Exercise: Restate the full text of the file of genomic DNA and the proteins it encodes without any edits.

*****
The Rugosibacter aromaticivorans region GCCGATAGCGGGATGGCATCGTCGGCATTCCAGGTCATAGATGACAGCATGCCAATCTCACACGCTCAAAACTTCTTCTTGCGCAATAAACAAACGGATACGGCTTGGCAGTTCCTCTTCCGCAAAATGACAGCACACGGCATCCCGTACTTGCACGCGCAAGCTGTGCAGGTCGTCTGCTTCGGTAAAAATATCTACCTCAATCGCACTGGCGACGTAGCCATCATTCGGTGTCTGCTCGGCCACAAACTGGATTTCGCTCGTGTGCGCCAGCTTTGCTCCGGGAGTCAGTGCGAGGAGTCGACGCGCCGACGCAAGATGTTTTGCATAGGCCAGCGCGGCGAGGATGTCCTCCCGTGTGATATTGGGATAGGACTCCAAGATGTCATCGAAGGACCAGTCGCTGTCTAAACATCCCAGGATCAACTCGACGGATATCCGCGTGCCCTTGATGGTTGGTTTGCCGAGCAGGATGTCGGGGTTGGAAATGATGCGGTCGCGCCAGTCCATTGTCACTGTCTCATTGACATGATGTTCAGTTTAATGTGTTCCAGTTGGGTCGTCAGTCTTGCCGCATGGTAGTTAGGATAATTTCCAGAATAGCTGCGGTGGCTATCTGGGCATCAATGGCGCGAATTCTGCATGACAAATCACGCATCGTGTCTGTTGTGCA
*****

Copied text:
The Rugosibacter aromaticivorans region GCCGATAGCGGGATGGCATCGTCGGCATTCCAGGTCATAGATGACAGCATGCCAATCTCACACGCTCAAAACTTCTTCTTGCGCAATAAACAAACGGATACGGCTTGGCAGTTCCTCTTCCGCAAAATGACAGCACACGGCATCCCGTACTTGCACGCGCAAGCTGTGCAGGTCGTCTGCTTCGGTAAAAATATCTACCTCAATCGCACTGGCGACGTAGCCATCATTCGGTGTCTGCTCGGCCACAAACTGGATTTCGCTCGTGTGCGCCAGCTTTGCTCCGGGAGTCAGTGCGAGGAGTCGACGCGCCGACGCAAGATGTTTTGCATAGGCCAGCGCGGCGAGGATGTCCTCCCGTGTGATATTGGGATAGGACTCCAAGATGTCATCGAAGGACCAGTCGCTGTCTAAACATCCCAGGATCAACTCGACGGATATCCGCGTGCCCTTGATGGTTGGTTTGCCGAGCAGGATGTCGGGGTTGGAAATGATGCGGTCGCGCCAGTCCATTGTCACTGTCTCATTGACATGATGTTCAGTTTAATGTGTTCCAGTTGGGTCGTCAGTCTTGCCGCATGGTAGTTAGGATAATTTCCAGAATAGCTGCGGTGGCTATCTGGGCATCAATGGCGCGAATTCTGCATGACAAATCACGCATCGTGTCTGTTGTGCA